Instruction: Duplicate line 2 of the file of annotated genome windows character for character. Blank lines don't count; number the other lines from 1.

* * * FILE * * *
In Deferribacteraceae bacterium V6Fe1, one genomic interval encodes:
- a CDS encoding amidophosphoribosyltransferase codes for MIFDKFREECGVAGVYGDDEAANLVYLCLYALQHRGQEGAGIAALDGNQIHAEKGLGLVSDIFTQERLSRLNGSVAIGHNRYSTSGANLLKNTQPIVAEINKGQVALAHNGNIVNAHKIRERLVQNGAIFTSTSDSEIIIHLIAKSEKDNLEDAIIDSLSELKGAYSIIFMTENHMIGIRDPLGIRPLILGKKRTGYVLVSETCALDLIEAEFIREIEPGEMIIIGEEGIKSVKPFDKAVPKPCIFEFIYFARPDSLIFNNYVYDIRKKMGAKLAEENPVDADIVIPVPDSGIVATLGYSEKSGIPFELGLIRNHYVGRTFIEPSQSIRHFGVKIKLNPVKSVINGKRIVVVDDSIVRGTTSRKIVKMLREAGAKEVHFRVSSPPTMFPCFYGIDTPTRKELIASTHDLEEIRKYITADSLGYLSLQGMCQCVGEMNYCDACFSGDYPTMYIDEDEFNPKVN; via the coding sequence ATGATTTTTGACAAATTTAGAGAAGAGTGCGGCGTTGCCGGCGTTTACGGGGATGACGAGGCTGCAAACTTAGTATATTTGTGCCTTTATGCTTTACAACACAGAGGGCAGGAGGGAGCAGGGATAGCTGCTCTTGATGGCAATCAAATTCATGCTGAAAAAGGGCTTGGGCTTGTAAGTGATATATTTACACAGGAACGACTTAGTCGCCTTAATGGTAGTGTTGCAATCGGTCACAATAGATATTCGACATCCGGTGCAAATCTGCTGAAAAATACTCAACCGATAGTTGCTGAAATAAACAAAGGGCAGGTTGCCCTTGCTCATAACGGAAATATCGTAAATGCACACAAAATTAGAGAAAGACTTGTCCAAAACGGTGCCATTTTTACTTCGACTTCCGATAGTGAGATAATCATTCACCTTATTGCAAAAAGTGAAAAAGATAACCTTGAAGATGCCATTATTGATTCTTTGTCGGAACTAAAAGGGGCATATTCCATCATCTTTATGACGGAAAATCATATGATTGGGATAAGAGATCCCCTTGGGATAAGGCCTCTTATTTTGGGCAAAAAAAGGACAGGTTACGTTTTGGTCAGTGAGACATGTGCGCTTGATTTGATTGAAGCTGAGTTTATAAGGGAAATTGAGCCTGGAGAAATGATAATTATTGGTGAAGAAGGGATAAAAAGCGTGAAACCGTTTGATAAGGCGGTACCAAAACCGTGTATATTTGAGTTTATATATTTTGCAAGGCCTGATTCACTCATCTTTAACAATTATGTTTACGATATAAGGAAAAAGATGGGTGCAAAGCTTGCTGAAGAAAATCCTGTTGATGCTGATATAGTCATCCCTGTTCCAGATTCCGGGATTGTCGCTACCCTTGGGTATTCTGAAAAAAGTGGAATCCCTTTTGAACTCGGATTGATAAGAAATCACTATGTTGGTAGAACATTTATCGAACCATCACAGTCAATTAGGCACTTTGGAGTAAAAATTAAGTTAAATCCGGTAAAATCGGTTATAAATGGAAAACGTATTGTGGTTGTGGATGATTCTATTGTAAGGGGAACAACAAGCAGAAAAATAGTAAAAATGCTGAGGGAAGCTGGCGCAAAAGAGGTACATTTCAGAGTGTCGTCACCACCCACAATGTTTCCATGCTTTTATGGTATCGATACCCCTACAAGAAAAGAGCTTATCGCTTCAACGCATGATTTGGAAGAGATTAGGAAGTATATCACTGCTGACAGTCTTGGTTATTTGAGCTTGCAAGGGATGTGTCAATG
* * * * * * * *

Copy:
- a CDS encoding amidophosphoribosyltransferase codes for MIFDKFREECGVAGVYGDDEAANLVYLCLYALQHRGQEGAGIAALDGNQIHAEKGLGLVSDIFTQERLSRLNGSVAIGHNRYSTSGANLLKNTQPIVAEINKGQVALAHNGNIVNAHKIRERLVQNGAIFTSTSDSEIIIHLIAKSEKDNLEDAIIDSLSELKGAYSIIFMTENHMIGIRDPLGIRPLILGKKRTGYVLVSETCALDLIEAEFIREIEPGEMIIIGEEGIKSVKPFDKAVPKPCIFEFIYFARPDSLIFNNYVYDIRKKMGAKLAEENPVDADIVIPVPDSGIVATLGYSEKSGIPFELGLIRNHYVGRTFIEPSQSIRHFGVKIKLNPVKSVINGKRIVVVDDSIVRGTTSRKIVKMLREAGAKEVHFRVSSPPTMFPCFYGIDTPTRKELIASTHDLEEIRKYITADSLGYLSLQGMCQCVGEMNYCDACFSGDYPTMYIDEDEFNPKVN; via the coding sequence ATGATTTTTGACAAATTTAGAGAAGAGTGCGGCGTTGCCGGCGTTTACGGGGATGACGAGGCTGCAAACTTAGTATATTTGTGCCTTTATGCTTTACAACACAGAGGGCAGGAGGGAGCAGGGATAGCTGCTCTTGATGGCAATCAAATTCATGCTGAAAAAGGGCTTGGGCTTGTAAGTGATATATTTACACAGGAACGACTTAGTCGCCTTAATGGTAGTGTTGCAATCGGTCACAATAGATATTCGACATCCGGTGCAAATCTGCTGAAAAATACTCAACCGATAGTTGCTGAAATAAACAAAGGGCAGGTTGCCCTTGCTCATAACGGAAATATCGTAAATGCACACAAAATTAGAGAAAGACTTGTCCAAAACGGTGCCATTTTTACTTCGACTTCCGATAGTGAGATAATCATTCACCTTATTGCAAAAAGTGAAAAAGATAACCTTGAAGATGCCATTATTGATTCTTTGTCGGAACTAAAAGGGGCATATTCCATCATCTTTATGACGGAAAATCATATGATTGGGATAAGAGATCCCCTTGGGATAAGGCCTCTTATTTTGGGCAAAAAAAGGACAGGTTACGTTTTGGTCAGTGAGACATGTGCGCTTGATTTGATTGAAGCTGAGTTTATAAGGGAAATTGAGCCTGGAGAAATGATAATTATTGGTGAAGAAGGGATAAAAAGCGTGAAACCGTTTGATAAGGCGGTACCAAAACCGTGTATATTTGAGTTTATATATTTTGCAAGGCCTGATTCACTCATCTTTAACAATTATGTTTACGATATAAGGAAAAAGATGGGTGCAAAGCTTGCTGAAGAAAATCCTGTTGATGCTGATATAGTCATCCCTGTTCCAGATTCCGGGATTGTCGCTACCCTTGGGTATTCTGAAAAAAGTGGAATCCCTTTTGAACTCGGATTGATAAGAAATCACTATGTTGGTAGAACATTTATCGAACCATCACAGTCAATTAGGCACTTTGGAGTAAAAATTAAGTTAAATCCGGTAAAATCGGTTATAAATGGAAAACGTATTGTGGTTGTGGATGATTCTATTGTAAGGGGAACAACAAGCAGAAAAATAGTAAAAATGCTGAGGGAAGCTGGCGCAAAAGAGGTACATTTCAGAGTGTCGTCACCACCCACAATGTTTCCATGCTTTTATGGTATCGATACCCCTACAAGAAAAGAGCTTATCGCTTCAACGCATGATTTGGAAGAGATTAGGAAGTATATCACTGCTGACAGTCTTGGTTATTTGAGCTTGCAAGGGATGTGTCAATG